Little Pink Spoon #10 from The Wheel of Creativity

Posted on Oct 15, 2012

This post is part of a series of excerpts from my forthcoming book. You can read them all in the Little Pink Spoons category. You can get advance notice of the book by subscribing to my Creative Adventure Journal over there to your right.

The Mystic Creative

Religious traditions of every culture seek to answer the same fundamental question, “What’s it all about?” While I grew up in the Christian tradition, I have long been in awe of the unintentional parallels between different religions’ elaborately distinctive answers. Since stepping out of the obligatory exclusivity of my childhood religion, I have found in this vast array a beautiful testament to the creative diversity of Life. I have sought to find the common ground—deeper than ideology and belief—among them all. For me, this ground is the creative process, and it is a mystical path through life.

According to the Stanford Encyclopedia of Philosophy, “The term ‘mysticism’ comes from the Greek μυω, meaning ‘to conceal.’ In the Hellenistic world, ‘mystical’ referred to ‘secret’ religious rituals. In early Christianity the term came to refer to ‘hidden’ allegorical interpretations of Scriptures and to hidden presences, such as that of Jesus at the Eucharist. Later the term began to denote mystical theology, including direct experience of the divine.”

Beyond Belief

Typically, according to Stanford, mystics seek to know the deeper truths of life through their direct experience, and they interpret these mystical experiences not as the end goal but as participation in the larger process of human transformation.

Every major religion has a mystical tradition deep within it or on its fringes, depending on your point of view, where believers seek to know the deeper hidden aspects of God through personal and direct experience.

Judaism’s mystical tradition is found in the Kabbalah, a set of scriptures outside the biblical set. These esoteric teachings explain the nature of an eternal God (the Creator), God’s relationship with the finite world (the creation) and the way life creates a path to spiritual attainment.

In Islam, the mystical knowledge is held in the Sufi Way, defined in the 15th century by Shaykh Ahmad Zarruq as “a science whose objective is the reparation of the heart and turning it away from all else but God.” Sufism teaches the seeker, or Dervish, how “to travel into the presence of the Divine, purify one’s inner self from filth, and beautify it with a variety of praiseworthy traits.”

Mysticism is also a core tenet of Hinduism. Most Hindus believe that the soul is eternal and that the goal of life is freedom through merging your soul with the Supreme Soul. Hindu texts and wise men teach followers to attain this by seeking awareness of God in everyday life. Practices including yoga, singing hymns, chanting mantras, reciting scriptures and worshiping through daily chores are the very heart of the religion.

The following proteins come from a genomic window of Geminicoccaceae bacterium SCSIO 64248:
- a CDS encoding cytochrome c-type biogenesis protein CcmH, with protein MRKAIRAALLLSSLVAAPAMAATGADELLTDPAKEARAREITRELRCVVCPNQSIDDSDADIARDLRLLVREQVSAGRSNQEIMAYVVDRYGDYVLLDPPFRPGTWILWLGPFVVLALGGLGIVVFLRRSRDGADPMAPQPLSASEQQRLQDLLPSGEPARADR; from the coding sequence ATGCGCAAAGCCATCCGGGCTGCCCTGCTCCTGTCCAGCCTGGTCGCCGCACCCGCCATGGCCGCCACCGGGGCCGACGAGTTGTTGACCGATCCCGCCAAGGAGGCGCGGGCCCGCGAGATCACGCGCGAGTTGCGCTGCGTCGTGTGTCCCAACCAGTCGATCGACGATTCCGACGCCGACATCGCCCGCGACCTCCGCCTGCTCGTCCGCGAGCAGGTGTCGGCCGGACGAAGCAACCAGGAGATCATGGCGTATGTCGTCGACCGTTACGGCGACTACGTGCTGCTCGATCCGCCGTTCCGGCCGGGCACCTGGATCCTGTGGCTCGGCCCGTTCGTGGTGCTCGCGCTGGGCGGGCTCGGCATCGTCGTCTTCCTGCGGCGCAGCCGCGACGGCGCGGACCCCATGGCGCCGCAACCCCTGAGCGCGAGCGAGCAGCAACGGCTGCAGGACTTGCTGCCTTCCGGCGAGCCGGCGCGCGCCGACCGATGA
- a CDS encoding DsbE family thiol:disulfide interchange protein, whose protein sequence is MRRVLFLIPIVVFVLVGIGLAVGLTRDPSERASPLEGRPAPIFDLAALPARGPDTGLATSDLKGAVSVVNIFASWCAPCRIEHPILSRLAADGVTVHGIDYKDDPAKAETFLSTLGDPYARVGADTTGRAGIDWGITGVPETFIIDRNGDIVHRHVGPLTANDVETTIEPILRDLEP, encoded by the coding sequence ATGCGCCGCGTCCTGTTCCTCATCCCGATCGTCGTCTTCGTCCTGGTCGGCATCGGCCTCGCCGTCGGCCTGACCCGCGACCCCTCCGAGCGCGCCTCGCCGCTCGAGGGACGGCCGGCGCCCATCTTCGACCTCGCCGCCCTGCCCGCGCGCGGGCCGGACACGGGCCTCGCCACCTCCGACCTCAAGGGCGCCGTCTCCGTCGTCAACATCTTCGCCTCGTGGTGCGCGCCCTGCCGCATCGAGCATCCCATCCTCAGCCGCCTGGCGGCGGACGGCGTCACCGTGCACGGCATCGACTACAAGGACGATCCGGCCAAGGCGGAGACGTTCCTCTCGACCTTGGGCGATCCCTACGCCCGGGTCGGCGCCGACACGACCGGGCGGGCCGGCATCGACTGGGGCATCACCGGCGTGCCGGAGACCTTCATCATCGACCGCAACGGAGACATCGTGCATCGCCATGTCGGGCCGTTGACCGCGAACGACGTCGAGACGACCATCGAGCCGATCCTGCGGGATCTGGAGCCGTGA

In general, Christian mysticism teaches that this direct awareness of God can be cultivated through interpretation of scriptures and the practices of prayer, meditation, purification and contemplation on Jesus Christ and the Holy Spirit. According to the Encyclopaedia Britannica, mysticism was an important part of life within the Christian community and led the human community to higher consciousness.

Mystics Among Us All

The one tenet that all mystical religious traditions share is that knowledge of God, spiritual truth or ultimate reality is possible through direct personal experience. A common tenet is the ultimate oneness of the individual and all of reality. Mystical practices have as their goal to experience that oneness by shifting focus away from the physical experience of separation.

For as many years as I could frame the thought, I have experienced Life itself inviting me to know it through my own experience and to dance with it through my response to it. Life invites us all, whatever our culture, creed or belief system, to step outside the box of our conditioning, to come closer, to know it in this way.

And you?

Q:  What does your direct experience of life tell you about its deeper meaning?


Start where you are. Share your story with other readers. Leave a comment.

Continued next Monday…

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Little Pink Spoon #11 from The Wheel of Creativity